Skip to main page content
Access keys NCBI Homepage MyNCBI Homepage Main Content Main Navigation
, 36 (1-2), 143-50

Omega Mutagenesis in Gram-Negative Bacteria: A Selectable Interposon Which Is Strongly Polar in a Wide Range of Bacterial Species

Omega Mutagenesis in Gram-Negative Bacteria: A Selectable Interposon Which Is Strongly Polar in a Wide Range of Bacterial Species

J Frey et al. Gene.

Abstract

We have used the 2.0-kb DNA fragment omega [Prentki and Krisch, Gene 29 (1984) 303-313] to mutagenize in vitro a broad-host-range plasmid carrying the entire meta-cleavage pathway of the Pseudomonas putida TOL plasmid pWW0. The mutant plasmids were subsequently introduced by conjugal mobilization into a variety of Gram-negative bacteria. The omega fragment carries a selectable marker (aadA+; SpcR/SmR), which is expressed in all species tested, as well as flanking transcription and translation termination signals and synthetic polylinkers. Expression of the plasmid-borne catechol 2,3-dioxygenase (C23O) gene, situated downstream from the site of omega insertion, was substantially reduced in all strains tested. The transcription terminators originally cloned from bacteriophage T4 gene 32, are apparently functional in a wide range of hosts. Insertional mutagenesis with the omega 'interposon' can thus be used in a wide variety of species, with the advantages of a positive selection for the presence of the fragment, the termination of RNA and protein synthesis beyond the site of insertion, and genetic stability of the resulting mutation.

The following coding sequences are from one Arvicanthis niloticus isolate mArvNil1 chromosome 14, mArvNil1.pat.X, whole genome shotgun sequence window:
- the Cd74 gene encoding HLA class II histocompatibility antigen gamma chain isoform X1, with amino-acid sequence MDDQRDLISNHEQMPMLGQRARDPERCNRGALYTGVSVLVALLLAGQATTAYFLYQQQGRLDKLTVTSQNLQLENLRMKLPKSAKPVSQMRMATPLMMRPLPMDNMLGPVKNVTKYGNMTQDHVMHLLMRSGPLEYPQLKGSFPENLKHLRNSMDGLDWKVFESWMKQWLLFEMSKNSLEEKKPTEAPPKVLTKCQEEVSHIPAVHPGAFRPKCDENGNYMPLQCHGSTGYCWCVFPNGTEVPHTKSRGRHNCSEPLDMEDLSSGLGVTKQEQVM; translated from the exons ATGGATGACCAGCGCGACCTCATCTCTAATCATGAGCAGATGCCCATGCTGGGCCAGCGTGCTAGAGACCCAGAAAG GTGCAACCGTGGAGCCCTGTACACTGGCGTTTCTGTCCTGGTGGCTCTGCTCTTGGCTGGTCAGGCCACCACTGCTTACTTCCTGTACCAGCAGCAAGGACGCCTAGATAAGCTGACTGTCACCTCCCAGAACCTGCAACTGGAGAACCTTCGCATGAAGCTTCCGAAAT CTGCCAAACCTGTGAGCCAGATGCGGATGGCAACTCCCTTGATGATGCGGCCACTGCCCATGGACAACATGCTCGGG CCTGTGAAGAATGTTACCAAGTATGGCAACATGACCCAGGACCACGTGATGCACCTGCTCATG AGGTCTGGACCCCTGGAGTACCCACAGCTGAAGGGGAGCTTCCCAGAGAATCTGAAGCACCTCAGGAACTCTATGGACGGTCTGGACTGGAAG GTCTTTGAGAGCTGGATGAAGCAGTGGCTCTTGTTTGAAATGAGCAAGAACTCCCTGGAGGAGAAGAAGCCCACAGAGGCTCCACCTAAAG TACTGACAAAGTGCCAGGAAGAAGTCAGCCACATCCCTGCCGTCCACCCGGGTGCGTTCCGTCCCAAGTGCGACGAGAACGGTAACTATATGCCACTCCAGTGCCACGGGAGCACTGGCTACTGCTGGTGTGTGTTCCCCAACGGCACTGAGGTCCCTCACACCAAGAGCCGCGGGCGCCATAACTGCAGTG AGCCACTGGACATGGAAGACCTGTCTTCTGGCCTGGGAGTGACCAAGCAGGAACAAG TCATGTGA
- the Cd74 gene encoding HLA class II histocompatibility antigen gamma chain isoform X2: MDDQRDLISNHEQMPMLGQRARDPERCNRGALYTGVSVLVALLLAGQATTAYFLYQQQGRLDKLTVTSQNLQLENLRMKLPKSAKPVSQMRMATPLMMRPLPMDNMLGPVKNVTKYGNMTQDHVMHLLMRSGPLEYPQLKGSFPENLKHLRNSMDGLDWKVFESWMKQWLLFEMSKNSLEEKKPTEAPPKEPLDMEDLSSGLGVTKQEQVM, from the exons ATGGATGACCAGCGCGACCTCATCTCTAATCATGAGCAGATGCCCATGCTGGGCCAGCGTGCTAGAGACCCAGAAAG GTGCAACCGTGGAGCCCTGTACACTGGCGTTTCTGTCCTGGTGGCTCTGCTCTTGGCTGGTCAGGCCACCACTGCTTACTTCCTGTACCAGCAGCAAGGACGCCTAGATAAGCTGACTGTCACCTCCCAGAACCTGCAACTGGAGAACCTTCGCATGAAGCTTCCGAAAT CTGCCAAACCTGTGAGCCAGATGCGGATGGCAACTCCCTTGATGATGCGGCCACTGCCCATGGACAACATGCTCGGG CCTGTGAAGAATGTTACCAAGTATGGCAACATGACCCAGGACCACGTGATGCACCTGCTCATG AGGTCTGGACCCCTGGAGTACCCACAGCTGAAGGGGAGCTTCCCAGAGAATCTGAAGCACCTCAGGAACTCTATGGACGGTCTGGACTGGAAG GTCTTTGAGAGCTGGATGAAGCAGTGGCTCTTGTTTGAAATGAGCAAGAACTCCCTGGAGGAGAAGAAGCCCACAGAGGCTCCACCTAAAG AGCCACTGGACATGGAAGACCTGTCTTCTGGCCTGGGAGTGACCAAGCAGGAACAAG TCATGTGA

Similar articles

See all similar articles

Cited by 34 PubMed Central articles

See all "Cited by" articles

Publication types

LinkOut - more resources

Feedback